scan courtesy of David Thompson

Meanwhile, trading in American Sugar Refining was very active, as it was one of the largest companies listed on the New York Stock Exchange.  A few examples of those trades are provided below:

Charles Head memorandum of sale to D. Bacon.
100 shares of American Sugar @129.00 on Dec 29, 1899

American Sugar Refining was big and dominant enough that the simple "sugar" moniker was all that was necessary on the share line.

J. H. Griesel memorandum of sale to Eames & Moore on behalf of G P. Mellick.
100 shares of American Sugar @ 102.25 on Mar 5 1900

Pearl & Co memorandum of sale to Eames & Moore.
100 shares of American Sugar @ 135.50.  no date.

Sunday, October 9, 2022

Fugitive Ink and Scott #R183

Unused Scott R183, $3 Lake block of 4,
 with fugitive ink that's yet to go fugitive

"It wasn't me, it was the one-armed man!" said Harrison Ford's character, Dr. Richard Kimble, in the film The Fugitive.  Kimble, falsely convicted for the murder of his wife, escapes a prison bus and leads the police on a 90 minute chase scene while he works to prove it was in fact the one-armed man who did it.  R183 isn't nearly as exciting.  But the stamp was printed with something called fugitive ink.  So it does have something in common with Dr. Kimble.  R183 is uncommon, and few collectors have more than one copy if any at all in which to compare stamps and color condition.  So for many collectors, the only reason for awareness of the use of fugitive ink on this stamp comes from two entries for R183 in the recent versions of the Scott US Specialized Catalogue: 1) After the entry for the color of the stamp, which is the color lake, is the entry "fugitive ink" in parentheses;  and 2) the little note at the bottom of the entry for R183 that says, Warning: The ink on No. R183 will run in water.  There is no further elaboration or comment.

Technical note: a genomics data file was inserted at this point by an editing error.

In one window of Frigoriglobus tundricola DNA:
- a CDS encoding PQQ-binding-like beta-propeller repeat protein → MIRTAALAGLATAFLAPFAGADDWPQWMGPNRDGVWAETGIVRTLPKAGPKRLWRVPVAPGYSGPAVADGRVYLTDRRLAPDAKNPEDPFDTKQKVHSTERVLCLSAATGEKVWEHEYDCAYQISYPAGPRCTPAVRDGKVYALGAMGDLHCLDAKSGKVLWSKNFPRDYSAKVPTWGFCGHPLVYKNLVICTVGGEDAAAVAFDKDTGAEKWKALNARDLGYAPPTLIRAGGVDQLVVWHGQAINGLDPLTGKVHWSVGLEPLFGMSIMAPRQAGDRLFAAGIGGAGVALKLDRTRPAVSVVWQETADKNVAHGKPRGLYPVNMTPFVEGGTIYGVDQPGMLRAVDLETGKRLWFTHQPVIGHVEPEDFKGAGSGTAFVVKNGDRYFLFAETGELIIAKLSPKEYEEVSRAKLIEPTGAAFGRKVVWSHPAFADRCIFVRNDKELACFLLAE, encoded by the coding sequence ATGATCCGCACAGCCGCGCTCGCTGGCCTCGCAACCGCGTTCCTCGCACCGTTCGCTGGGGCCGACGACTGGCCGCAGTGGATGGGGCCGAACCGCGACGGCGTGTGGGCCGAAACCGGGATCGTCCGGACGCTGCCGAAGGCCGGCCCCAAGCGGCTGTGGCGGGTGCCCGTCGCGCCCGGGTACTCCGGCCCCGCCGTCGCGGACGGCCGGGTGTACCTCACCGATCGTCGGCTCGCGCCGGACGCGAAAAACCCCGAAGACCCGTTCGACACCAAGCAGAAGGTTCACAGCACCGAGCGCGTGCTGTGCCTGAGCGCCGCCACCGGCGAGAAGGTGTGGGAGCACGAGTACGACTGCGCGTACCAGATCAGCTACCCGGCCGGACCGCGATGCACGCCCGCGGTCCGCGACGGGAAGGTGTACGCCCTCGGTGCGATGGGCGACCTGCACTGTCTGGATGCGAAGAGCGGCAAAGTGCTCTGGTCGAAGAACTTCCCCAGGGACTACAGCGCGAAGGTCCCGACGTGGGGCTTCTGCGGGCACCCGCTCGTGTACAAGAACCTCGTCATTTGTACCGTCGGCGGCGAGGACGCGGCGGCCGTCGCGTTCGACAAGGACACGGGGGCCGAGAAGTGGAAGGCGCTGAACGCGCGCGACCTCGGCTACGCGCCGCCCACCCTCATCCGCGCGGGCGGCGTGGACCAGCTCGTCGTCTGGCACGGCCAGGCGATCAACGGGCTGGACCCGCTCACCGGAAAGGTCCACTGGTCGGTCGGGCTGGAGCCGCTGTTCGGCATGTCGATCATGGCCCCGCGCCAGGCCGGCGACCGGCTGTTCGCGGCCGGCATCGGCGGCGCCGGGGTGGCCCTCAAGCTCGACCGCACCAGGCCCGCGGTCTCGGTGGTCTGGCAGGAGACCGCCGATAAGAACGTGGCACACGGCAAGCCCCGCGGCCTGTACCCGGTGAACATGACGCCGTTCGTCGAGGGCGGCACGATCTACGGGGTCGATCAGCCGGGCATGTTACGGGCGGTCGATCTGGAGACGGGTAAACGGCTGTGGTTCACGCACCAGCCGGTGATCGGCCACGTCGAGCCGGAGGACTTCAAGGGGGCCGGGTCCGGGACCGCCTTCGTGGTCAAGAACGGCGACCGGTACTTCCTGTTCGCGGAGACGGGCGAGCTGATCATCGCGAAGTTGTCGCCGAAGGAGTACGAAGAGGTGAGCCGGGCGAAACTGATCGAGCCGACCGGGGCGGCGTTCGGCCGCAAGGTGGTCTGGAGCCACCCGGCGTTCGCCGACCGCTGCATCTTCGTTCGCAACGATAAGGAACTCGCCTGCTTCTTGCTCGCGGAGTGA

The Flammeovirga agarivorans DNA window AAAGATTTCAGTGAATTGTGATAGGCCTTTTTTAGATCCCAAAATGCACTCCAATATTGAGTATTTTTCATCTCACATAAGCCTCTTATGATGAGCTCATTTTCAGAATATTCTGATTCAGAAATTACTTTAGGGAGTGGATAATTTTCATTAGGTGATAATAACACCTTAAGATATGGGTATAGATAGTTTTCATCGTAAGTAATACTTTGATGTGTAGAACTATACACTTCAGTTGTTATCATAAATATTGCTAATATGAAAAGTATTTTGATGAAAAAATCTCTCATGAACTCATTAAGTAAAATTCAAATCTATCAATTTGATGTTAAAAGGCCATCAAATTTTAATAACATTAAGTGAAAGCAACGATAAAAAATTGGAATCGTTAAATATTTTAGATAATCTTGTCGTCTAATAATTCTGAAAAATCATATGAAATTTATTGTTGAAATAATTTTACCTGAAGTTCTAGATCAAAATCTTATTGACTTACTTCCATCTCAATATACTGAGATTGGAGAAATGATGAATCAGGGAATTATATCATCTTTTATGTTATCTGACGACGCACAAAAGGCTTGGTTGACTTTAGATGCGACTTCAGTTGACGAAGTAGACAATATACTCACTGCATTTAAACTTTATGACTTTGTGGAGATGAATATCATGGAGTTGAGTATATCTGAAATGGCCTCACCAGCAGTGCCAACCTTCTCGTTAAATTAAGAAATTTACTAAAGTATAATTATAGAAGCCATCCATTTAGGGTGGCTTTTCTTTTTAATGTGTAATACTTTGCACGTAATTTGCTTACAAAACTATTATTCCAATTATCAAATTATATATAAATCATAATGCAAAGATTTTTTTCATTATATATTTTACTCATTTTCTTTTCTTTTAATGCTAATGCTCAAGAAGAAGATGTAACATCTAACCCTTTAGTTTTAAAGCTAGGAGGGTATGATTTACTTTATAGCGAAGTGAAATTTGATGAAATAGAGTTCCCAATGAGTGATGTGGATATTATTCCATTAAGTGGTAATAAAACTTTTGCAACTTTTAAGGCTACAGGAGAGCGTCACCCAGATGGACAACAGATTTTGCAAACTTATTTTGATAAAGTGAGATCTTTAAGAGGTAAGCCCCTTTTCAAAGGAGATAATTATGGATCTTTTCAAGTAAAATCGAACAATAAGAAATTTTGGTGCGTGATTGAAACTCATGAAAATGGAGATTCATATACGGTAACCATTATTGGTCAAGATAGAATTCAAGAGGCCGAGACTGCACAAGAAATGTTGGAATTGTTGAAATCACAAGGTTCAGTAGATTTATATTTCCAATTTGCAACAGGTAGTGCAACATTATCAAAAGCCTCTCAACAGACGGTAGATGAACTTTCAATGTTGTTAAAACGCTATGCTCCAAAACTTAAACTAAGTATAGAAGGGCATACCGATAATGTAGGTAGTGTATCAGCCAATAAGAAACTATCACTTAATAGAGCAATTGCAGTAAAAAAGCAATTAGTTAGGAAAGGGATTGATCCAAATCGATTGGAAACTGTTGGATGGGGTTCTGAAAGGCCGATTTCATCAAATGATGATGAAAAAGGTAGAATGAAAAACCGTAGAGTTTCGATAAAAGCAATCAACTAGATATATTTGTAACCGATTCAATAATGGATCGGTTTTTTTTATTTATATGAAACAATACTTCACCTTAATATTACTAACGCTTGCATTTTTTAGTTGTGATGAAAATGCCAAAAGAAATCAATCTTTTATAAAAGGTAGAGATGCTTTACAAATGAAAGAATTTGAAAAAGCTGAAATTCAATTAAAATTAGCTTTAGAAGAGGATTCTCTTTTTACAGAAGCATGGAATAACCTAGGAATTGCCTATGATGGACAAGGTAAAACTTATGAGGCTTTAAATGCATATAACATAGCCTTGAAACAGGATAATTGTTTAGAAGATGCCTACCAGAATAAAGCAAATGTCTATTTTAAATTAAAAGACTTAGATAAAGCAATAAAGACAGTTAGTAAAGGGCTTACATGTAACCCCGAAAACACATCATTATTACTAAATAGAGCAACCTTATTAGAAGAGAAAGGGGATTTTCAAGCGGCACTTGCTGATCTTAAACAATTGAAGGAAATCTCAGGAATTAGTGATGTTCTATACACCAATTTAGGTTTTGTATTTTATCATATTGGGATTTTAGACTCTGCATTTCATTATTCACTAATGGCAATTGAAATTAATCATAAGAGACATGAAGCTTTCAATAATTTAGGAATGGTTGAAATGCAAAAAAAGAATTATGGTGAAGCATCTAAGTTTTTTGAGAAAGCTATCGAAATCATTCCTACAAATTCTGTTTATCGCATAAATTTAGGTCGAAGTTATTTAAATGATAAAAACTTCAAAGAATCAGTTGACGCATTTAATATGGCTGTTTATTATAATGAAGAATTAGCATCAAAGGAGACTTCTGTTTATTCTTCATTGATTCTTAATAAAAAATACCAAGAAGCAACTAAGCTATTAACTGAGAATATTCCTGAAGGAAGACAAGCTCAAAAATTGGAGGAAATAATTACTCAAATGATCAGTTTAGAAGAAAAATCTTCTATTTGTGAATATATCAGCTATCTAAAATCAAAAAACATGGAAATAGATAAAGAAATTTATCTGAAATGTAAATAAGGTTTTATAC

Over the years I've managed to accumulate the unused block of four above.  I also have a few used copies off-piece with which to examine the fugitive quality of the ink.  The conditions of the used stamps exposed to water are all very different.  Prompting this post was a stamp recently sent to me by David Thompson -- it is the stamp at the bottom left in the examples below.  This stamp is clearly one that has been affected by the combination of water and fugitive ink to make the ink run, much like the stamp on the bottom on the right, which is even lighter in color.  The two bottom stamps are no longer lake in color.  

The top four stamps represent a progression in just how fugitive the ink can be.  The stamp on the upper left, with the "ATCH" cancel (a cancel for the broker William D. Hatch), appears to have never seen any water.  The second scan shows the back of all the stamps, in the same sequence as the scan showing the front of the stamps.  By looking at its back, it appears that Mr. Hatch's stamp was removed without any water -- gum remains and some of the original document is still attached.  So the stamp appears much as the block of four above.  

The top right stamp shows some fading, but its back shows what almost appear to be bloody scars of the ink that has run through the cut cancel while the lake color in front is largely retained.  The middle stamp on the right is lighter appearing on the front than the stamp above it, yet the reddishness of the cut cancel is not as great.  Oddly, the perfined stamp at the lower right has no bleeding appearance around the edge of the perfins, though the ink ran on this stamp more than any other.  And lastly, the bottom left stamp has its back stained pink from the fugitive ink, which hasn't happened on the other 4 stamps that were likely soaked at some point.  

How could soaking produce so many different results?  What is going on here?  Scott's note tells us that think ink will run in water.  But all these stamps represent very different outcomes from a soak.

Consulting Richard Friedberg, I received this answer as a possible explanation for the different conditions of these stamps:  

"if the stamp is carefully put face up in a shallow dish not much water gets to the side with the ink and it doesn't run much if at all. If the stamp remains face down for a longer period in water it will run a bit/a lot."